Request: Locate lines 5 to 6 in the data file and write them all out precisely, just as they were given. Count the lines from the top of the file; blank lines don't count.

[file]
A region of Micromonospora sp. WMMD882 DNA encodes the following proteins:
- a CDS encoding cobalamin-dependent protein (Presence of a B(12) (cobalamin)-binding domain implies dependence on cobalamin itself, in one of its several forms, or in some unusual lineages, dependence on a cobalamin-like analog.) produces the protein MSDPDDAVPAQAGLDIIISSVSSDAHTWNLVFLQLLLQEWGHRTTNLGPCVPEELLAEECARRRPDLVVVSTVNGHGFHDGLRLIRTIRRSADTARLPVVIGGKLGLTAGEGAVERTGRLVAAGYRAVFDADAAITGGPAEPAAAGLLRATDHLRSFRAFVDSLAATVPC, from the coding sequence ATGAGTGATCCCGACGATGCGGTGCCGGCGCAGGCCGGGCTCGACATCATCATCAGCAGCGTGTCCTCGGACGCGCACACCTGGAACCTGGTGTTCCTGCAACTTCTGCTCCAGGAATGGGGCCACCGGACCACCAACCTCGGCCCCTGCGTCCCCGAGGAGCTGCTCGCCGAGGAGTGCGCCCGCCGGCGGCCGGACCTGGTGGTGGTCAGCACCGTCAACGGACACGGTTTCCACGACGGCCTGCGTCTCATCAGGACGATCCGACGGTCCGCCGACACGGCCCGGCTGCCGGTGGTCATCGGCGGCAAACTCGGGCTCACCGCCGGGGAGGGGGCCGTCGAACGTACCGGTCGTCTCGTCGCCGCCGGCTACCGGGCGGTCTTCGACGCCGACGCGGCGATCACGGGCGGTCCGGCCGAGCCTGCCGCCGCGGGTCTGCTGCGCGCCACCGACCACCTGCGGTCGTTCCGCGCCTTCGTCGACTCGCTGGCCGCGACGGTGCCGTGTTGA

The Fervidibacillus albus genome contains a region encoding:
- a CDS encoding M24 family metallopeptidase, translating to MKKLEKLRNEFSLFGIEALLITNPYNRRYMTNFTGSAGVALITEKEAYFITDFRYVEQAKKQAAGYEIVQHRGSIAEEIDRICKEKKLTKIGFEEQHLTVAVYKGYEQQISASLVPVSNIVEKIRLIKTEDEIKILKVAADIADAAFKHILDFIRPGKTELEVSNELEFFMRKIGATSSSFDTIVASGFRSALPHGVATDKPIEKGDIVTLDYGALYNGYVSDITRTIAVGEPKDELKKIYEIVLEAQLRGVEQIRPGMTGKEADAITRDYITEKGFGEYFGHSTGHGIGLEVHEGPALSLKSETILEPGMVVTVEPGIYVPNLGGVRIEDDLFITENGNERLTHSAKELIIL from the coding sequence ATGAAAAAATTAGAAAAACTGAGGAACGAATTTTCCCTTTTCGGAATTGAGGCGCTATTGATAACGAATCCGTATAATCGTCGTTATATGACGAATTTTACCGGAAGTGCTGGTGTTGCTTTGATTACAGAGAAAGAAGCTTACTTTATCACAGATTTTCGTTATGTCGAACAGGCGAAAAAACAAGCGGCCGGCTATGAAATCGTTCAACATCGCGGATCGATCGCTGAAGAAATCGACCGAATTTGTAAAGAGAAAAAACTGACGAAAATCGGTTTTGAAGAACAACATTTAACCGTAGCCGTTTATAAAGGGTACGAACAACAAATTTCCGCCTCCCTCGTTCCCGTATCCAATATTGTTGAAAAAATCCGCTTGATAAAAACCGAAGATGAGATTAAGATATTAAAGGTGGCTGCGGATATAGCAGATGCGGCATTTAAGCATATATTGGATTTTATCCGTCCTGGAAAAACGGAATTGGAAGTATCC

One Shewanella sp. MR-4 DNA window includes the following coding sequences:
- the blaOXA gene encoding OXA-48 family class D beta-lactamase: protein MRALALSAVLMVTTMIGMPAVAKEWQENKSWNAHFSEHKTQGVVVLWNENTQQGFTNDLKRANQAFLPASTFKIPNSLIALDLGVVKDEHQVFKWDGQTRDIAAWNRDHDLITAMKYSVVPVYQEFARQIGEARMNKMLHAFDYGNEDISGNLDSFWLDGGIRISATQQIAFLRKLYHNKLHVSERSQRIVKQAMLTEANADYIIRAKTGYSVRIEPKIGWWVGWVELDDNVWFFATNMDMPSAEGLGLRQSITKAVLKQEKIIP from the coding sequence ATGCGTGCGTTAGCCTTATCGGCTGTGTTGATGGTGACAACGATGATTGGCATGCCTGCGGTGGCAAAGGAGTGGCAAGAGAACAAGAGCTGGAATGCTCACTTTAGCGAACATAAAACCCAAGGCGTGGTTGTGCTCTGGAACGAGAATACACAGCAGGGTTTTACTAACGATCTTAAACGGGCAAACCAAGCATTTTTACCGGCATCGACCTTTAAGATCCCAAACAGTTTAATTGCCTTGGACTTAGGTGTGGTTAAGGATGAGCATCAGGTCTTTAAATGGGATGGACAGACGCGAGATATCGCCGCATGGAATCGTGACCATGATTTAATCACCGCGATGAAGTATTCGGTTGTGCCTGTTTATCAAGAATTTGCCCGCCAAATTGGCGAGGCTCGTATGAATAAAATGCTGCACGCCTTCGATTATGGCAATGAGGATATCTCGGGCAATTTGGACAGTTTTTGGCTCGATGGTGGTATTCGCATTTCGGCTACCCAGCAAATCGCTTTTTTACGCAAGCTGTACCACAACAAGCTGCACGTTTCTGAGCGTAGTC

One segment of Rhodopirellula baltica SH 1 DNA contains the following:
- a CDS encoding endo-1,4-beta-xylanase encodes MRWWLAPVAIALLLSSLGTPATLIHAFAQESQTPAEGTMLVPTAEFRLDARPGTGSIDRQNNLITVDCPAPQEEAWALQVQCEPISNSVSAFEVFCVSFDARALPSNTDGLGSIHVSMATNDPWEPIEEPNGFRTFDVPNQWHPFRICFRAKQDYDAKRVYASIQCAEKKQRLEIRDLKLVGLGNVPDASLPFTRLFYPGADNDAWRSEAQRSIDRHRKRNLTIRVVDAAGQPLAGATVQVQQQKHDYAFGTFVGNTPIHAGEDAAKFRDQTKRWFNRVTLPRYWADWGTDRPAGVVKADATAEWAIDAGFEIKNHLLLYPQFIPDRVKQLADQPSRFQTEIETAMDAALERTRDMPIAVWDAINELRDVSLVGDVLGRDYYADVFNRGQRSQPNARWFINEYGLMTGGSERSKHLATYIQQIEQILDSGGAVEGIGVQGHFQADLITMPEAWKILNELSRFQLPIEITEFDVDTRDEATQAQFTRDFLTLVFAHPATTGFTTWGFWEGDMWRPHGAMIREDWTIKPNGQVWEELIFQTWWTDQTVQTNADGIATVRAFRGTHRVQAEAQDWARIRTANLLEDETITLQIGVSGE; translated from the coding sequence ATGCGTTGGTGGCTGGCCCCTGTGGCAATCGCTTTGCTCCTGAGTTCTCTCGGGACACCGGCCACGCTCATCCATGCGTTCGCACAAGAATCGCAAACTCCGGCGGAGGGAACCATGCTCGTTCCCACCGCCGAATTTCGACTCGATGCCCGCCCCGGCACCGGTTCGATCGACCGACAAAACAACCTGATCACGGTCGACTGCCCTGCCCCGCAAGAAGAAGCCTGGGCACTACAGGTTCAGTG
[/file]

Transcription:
One Shewanella sp. MR-4 DNA window includes the following coding sequences:
- the blaOXA gene encoding OXA-48 family class D beta-lactamase: protein MRALALSAVLMVTTMIGMPAVAKEWQENKSWNAHFSEHKTQGVVVLWNENTQQGFTNDLKRANQAFLPASTFKIPNSLIALDLGVVKDEHQVFKWDGQTRDIAAWNRDHDLITAMKYSVVPVYQEFARQIGEARMNKMLHAFDYGNEDISGNLDSFWLDGGIRISATQQIAFLRKLYHNKLHVSERSQRIVKQAMLTEANADYIIRAKTGYSVRIEPKIGWWVGWVELDDNVWFFATNMDMPSAEGLGLRQSITKAVLKQEKIIP from the coding sequence ATGCGTGCGTTAGCCTTATCGGCTGTGTTGATGGTGACAACGATGATTGGCATGCCTGCGGTGGCAAAGGAGTGGCAAGAGAACAAGAGCTGGAATGCTCACTTTAGCGAACATAAAACCCAAGGCGTGGTTGTGCTCTGGAACGAGAATACACAGCAGGGTTTTACTAACGATCTTAAACGGGCAAACCAAGCATTTTTACCGGCATCGACCTTTAAGATCCCAAACAGTTTAATTGCCTTGGACTTAGGTGTGGTTAAGGATGAGCATCAGGTCTTTAAATGGGATGGACAGACGCGAGATATCGCCGCATGGAATCGTGACCATGATTTAATCACCGCGATGAAGTATTCGGTTGTGCCTGTTTATCAAGAATTTGCCCGCCAAATTGGCGAGGCTCGTATGAATAAAATGCTGCACGCCTTCGATTATGGCAATGAGGATATCTCGGGCAATTTGGACAGTTTTTGGCTCGATGGTGGTATTCGCATTTCGGCTACCCAGCAAATCGCTTTTTTACGCAAGCTGTACCACAACAAGCTGCACGTTTCTGAGCGTAGTC